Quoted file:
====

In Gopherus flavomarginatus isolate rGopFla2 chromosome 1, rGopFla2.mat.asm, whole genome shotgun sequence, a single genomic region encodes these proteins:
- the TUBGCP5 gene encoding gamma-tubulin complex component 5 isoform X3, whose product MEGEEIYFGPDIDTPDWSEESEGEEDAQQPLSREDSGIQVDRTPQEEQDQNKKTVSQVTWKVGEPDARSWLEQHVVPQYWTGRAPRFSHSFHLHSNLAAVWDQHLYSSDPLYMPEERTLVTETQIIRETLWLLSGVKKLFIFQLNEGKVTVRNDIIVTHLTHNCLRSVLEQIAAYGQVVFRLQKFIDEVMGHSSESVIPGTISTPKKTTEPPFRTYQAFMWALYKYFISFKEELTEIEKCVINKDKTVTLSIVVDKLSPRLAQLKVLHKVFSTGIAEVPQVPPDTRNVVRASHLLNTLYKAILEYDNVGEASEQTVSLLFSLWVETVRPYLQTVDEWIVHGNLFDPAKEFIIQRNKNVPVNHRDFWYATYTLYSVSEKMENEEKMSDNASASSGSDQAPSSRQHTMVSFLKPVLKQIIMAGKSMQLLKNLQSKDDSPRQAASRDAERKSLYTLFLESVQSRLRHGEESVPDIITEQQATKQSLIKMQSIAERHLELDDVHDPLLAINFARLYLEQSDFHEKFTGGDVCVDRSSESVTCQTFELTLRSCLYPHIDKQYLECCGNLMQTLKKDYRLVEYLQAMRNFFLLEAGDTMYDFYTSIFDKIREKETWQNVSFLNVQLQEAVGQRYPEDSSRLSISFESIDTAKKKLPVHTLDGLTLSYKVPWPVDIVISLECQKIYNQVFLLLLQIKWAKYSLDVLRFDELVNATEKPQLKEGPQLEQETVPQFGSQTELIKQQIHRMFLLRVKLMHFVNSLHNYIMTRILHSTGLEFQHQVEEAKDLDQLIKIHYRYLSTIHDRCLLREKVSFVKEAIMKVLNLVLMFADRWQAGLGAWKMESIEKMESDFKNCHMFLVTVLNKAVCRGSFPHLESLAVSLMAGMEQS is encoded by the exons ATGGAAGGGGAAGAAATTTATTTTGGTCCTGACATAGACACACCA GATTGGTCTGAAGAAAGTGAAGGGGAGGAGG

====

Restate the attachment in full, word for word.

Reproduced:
In Gopherus flavomarginatus isolate rGopFla2 chromosome 1, rGopFla2.mat.asm, whole genome shotgun sequence, a single genomic region encodes these proteins:
- the TUBGCP5 gene encoding gamma-tubulin complex component 5 isoform X3, whose product MEGEEIYFGPDIDTPDWSEESEGEEDAQQPLSREDSGIQVDRTPQEEQDQNKKTVSQVTWKVGEPDARSWLEQHVVPQYWTGRAPRFSHSFHLHSNLAAVWDQHLYSSDPLYMPEERTLVTETQIIRETLWLLSGVKKLFIFQLNEGKVTVRNDIIVTHLTHNCLRSVLEQIAAYGQVVFRLQKFIDEVMGHSSESVIPGTISTPKKTTEPPFRTYQAFMWALYKYFISFKEELTEIEKCVINKDKTVTLSIVVDKLSPRLAQLKVLHKVFSTGIAEVPQVPPDTRNVVRASHLLNTLYKAILEYDNVGEASEQTVSLLFSLWVETVRPYLQTVDEWIVHGNLFDPAKEFIIQRNKNVPVNHRDFWYATYTLYSVSEKMENEEKMSDNASASSGSDQAPSSRQHTMVSFLKPVLKQIIMAGKSMQLLKNLQSKDDSPRQAASRDAERKSLYTLFLESVQSRLRHGEESVPDIITEQQATKQSLIKMQSIAERHLELDDVHDPLLAINFARLYLEQSDFHEKFTGGDVCVDRSSESVTCQTFELTLRSCLYPHIDKQYLECCGNLMQTLKKDYRLVEYLQAMRNFFLLEAGDTMYDFYTSIFDKIREKETWQNVSFLNVQLQEAVGQRYPEDSSRLSISFESIDTAKKKLPVHTLDGLTLSYKVPWPVDIVISLECQKIYNQVFLLLLQIKWAKYSLDVLRFDELVNATEKPQLKEGPQLEQETVPQFGSQTELIKQQIHRMFLLRVKLMHFVNSLHNYIMTRILHSTGLEFQHQVEEAKDLDQLIKIHYRYLSTIHDRCLLREKVSFVKEAIMKVLNLVLMFADRWQAGLGAWKMESIEKMESDFKNCHMFLVTVLNKAVCRGSFPHLESLAVSLMAGMEQS is encoded by the exons ATGGAAGGGGAAGAAATTTATTTTGGTCCTGACATAGACACACCA GATTGGTCTGAAGAAAGTGAAGGGGAGGAGG